Aerosmith, Motley Crüe | 10.15.06

Fittingly for the Midwest, this was the rock ‘n' roll spectacle writ XXXL. And almost as fun/scary as the crazy dude in the parking lot who randomly yelled, "What, are you from fuckin' Israel or somethin'?" to a less-inebriated and somewhat frightened passerby.


UMB Pavilion, St. Louis

Walking in a few minutes late to the St. Louis stop of the Aerosmith/Motley Crüe Route of All Evil Tour was literally an explosive experience. Blinded by Motley Crüe's already-underway flashpots and flame-throwers spitting Hummer-sized fireballs—and deafened by said flashpots' stinging BOOMS in the three opening numbers, "Dr. Feelgood," "Shout at the Devil," and "Wild Side"—was a scene reminiscent of being "in the shit." Or, more precisely, a B-movie scene set "in the shit." Fittingly for the Midwest, this was the rock ‘n' roll spectacle writ XXXL. And almost as fun/scary as the crazy dude in the parking lot who randomly yelled, "What, are you from fuckin' Israel or somethin'?" to a less-inebriated and somewhat frightened passerby.

Bookended by a pair of waist-high coiled cobra statues (with red glowing eyes and spewing smoke and dirty water 30 feet into the air, natch) and surrounded by a stage design best described as Soft Core Thunderdome, '80s hair metal heroes Motley Crüe performed like a band with something to prove—if that something is teaching the longhair-holdouts of America that the following things are indeed still rocking: middle fingers, dirty talk, half-naked skanks, fireworks, roadies in skull masks, fake satanic imagery, writhing "ladies" swinging from chains in locked iron cages, tossing lit, barely smoked cigs at your fans, supplying sickly sweet hooch for your little brother's scuzzy friends, and getting fuuuucked up. But not necessarily in that order.

Throughout a tight but muddy-sounding 75-minute set hindered by a mix favoring drummer/reality TV whore Tommy Lee's kickdrum over, well, everything—I'm still not sure if bassist Nikki Sixx's shit was plugged in—the band members wisely focused on showcasing/exploiting their larger-than-life personas by giving each a little face time to "bond" with the audience (minus frail axe hermit Mick Mars, who preferred to let his fingers to the talking). In a "Here's Nikki!" segment, Sixx stroked the drunken masses by screaming, "You fucking people in St. Louis love the classics!" and listing way more examples of "classics" than necessary, including "Led Zeppelin!" and (of course) "Aerosmith!" before bellowing "the Dr. Feelgood album!" to introduce their hit "Same ol' Situation (S.O.S.)." Entertaining, sure, but this writer would have much preferred to hear more chatter from fellow concertgoers, especially that scary drunk fiftyish guy in the beer line who managed to say, "You heard of John Holmes? That's my cousin in real life," "Here I thought I was grabbing my wife's ass-but I ain't never seen that chick before! Ha!" and "2-2, TOP OF THE FOURTH!" all in one breath.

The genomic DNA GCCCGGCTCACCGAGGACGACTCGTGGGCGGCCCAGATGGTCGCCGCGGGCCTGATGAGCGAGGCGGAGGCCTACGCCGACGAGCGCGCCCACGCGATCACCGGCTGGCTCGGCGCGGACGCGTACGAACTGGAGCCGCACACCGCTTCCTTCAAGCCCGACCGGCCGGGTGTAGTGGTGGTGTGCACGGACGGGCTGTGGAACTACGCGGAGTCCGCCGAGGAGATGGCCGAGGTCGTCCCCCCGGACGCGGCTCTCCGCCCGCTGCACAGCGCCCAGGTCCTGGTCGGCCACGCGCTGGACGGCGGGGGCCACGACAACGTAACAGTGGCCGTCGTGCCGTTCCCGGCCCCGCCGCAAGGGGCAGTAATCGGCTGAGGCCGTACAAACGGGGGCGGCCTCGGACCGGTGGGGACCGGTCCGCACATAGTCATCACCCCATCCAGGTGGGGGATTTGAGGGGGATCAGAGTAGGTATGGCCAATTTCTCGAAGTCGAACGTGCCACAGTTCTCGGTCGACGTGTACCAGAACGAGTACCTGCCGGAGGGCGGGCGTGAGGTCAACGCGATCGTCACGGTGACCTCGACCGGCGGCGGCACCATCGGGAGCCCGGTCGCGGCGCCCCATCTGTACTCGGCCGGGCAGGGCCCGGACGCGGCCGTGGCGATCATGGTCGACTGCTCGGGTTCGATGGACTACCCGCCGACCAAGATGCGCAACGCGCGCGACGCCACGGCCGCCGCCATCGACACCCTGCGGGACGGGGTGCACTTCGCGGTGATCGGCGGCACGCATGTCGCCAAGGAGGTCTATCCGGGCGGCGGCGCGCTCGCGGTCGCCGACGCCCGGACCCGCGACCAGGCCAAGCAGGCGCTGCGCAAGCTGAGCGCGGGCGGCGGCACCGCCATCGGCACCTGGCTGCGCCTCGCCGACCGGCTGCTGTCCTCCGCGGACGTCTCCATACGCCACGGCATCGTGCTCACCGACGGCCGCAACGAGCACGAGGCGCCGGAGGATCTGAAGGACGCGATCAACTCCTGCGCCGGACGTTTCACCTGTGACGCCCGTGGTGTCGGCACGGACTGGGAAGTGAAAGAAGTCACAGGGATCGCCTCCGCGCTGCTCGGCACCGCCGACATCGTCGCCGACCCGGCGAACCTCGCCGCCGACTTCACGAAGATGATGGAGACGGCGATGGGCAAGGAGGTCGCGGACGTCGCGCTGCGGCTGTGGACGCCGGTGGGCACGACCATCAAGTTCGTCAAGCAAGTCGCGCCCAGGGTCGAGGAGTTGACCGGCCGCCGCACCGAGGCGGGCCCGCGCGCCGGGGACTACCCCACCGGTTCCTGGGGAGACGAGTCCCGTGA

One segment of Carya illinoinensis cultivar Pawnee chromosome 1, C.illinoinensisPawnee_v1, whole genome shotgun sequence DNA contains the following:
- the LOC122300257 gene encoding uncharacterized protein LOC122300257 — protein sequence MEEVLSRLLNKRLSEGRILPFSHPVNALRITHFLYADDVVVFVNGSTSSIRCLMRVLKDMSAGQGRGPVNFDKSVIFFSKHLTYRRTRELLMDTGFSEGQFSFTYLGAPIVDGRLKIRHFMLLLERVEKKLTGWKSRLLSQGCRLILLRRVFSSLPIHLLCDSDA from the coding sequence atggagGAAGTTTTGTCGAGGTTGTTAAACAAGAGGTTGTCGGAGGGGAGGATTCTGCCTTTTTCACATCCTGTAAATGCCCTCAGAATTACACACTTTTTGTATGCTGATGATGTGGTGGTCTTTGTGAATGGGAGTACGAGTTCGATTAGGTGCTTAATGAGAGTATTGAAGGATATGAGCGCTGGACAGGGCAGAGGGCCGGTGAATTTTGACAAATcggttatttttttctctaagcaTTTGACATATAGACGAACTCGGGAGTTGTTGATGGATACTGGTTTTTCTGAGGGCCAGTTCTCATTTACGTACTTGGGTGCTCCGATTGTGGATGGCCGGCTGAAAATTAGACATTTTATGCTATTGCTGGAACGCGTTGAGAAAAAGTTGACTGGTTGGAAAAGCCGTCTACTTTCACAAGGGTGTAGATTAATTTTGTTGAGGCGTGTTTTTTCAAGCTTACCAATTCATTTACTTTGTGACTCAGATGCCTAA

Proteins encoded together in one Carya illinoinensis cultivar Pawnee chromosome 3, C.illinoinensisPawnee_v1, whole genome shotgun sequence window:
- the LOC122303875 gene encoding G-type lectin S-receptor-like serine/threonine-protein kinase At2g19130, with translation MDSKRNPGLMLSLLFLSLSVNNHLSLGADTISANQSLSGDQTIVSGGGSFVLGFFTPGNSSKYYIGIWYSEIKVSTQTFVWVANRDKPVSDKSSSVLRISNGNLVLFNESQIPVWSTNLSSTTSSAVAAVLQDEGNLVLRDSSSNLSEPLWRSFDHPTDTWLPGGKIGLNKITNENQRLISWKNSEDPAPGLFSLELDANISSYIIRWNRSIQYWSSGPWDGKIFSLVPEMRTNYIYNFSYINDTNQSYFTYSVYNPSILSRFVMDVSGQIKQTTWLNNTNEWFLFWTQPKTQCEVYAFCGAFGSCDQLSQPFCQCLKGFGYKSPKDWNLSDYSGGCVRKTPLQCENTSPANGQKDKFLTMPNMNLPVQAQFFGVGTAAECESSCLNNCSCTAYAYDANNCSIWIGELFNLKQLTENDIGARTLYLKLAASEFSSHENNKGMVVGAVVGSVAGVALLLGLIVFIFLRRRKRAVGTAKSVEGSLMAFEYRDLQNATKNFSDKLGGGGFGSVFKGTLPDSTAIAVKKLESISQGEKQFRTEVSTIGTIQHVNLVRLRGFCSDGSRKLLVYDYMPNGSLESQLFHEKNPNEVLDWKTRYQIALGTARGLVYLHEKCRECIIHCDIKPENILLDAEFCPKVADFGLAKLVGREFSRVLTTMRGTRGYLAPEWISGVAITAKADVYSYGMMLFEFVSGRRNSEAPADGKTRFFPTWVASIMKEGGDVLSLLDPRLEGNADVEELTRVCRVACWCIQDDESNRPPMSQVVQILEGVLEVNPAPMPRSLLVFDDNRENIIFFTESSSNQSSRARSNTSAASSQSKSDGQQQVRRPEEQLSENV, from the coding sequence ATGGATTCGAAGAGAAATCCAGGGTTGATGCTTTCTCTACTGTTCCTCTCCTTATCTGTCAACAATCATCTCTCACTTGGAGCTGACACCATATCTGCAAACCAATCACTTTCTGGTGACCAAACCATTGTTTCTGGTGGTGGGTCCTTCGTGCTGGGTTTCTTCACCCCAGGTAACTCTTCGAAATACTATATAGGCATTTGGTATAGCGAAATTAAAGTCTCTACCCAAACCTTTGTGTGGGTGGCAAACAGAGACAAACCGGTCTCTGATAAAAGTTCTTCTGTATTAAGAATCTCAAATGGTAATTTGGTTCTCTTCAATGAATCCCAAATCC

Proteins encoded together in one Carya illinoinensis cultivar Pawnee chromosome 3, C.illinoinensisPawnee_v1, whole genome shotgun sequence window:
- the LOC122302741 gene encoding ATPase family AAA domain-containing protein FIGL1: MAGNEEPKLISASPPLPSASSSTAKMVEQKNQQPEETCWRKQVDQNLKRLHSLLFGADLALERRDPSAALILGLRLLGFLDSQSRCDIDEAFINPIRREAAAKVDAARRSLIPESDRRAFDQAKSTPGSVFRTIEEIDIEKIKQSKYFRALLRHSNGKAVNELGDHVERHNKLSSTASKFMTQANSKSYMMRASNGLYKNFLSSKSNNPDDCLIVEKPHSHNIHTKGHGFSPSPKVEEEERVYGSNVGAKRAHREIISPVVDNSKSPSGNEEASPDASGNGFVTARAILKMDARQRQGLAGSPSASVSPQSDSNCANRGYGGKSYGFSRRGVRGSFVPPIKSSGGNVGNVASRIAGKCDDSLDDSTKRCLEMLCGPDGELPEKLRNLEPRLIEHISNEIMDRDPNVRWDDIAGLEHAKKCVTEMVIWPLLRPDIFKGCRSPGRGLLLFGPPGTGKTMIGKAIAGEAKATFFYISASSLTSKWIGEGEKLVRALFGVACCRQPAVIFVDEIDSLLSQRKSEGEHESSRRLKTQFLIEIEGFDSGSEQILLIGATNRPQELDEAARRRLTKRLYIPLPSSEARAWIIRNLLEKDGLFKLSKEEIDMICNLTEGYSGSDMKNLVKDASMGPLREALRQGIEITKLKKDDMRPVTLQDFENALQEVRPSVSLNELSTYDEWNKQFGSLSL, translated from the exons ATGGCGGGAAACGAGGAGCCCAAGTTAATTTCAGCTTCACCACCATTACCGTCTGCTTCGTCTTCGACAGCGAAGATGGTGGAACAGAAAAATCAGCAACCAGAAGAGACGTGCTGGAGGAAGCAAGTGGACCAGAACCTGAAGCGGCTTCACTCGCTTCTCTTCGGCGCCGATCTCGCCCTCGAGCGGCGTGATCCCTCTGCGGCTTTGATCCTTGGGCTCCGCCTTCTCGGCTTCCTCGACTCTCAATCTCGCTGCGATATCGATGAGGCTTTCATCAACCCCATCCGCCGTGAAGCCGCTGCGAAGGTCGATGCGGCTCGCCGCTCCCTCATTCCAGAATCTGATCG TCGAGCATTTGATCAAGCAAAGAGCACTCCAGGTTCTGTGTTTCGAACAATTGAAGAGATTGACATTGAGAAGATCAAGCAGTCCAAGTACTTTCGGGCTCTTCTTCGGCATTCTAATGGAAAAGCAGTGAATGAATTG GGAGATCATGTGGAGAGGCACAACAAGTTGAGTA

Although appropriately sleazy onstage antics were innumerable, highlights included a half-naked, barely-there-underwear-clad biker blonde delivering a flame-top acoustic guitar and some gross tongue wrasslin' to Vince Neil (but here's the funny part: Neil then pretended to play! Those guys!) and when Neil rode a motorcycle onstage to introduce their ubiquitous strip-club anthem "Girls, Girls, Girls." During the latter, two grotesquely made-up dancing "ladies" danced off with their pants off. Hey guys, are you sure that one on the left isn't a boy, boy, boy? And let's not forget the inevitable half-naked lady, um…gymnast? Climbing two long white ribbons from center stage to the light rig way up top, the contortionista writhed and tied herself up in knots (literally) while the band got all sensitive and shit on their classic piano anthem sing along "Home Sweet Home." OK, maybe that wasn't so inevitable.

After the final chords/explosions rang out on raucous set closer "Kickstart My Heart," Tommy led the crowd in some lame crowd interaction, pulling out ye olde "When I say Motley, you say Crüe!" "Motley?" "CRÜE!" "Motley?" "CRÜE!" before offering a king-sized bottle to the all-ages crowd with, "Who wants a shot of Jagermiester? I'm passing it around, so make sure it gets all the way to the back. And be careful!" Ah, Tommy, it's sweet the way you mother-hen those kids! You're totally the "cool dad."

Aerosmith's singer Steven Tyler and guitarist Joe Perry wasted no time during their raucous set opener—a smoking take of their '70s classic "Toys in the Attic"—before bounding into the crowd on a runway that nearly connected center stage with the first tier of box seats. Although their stage design wasn't as elaborate as Crüe's, it became apparent in that first number that it simply didn't need to be—these guys are show biz pros who know how to command an audience. Explosives experts need not apply.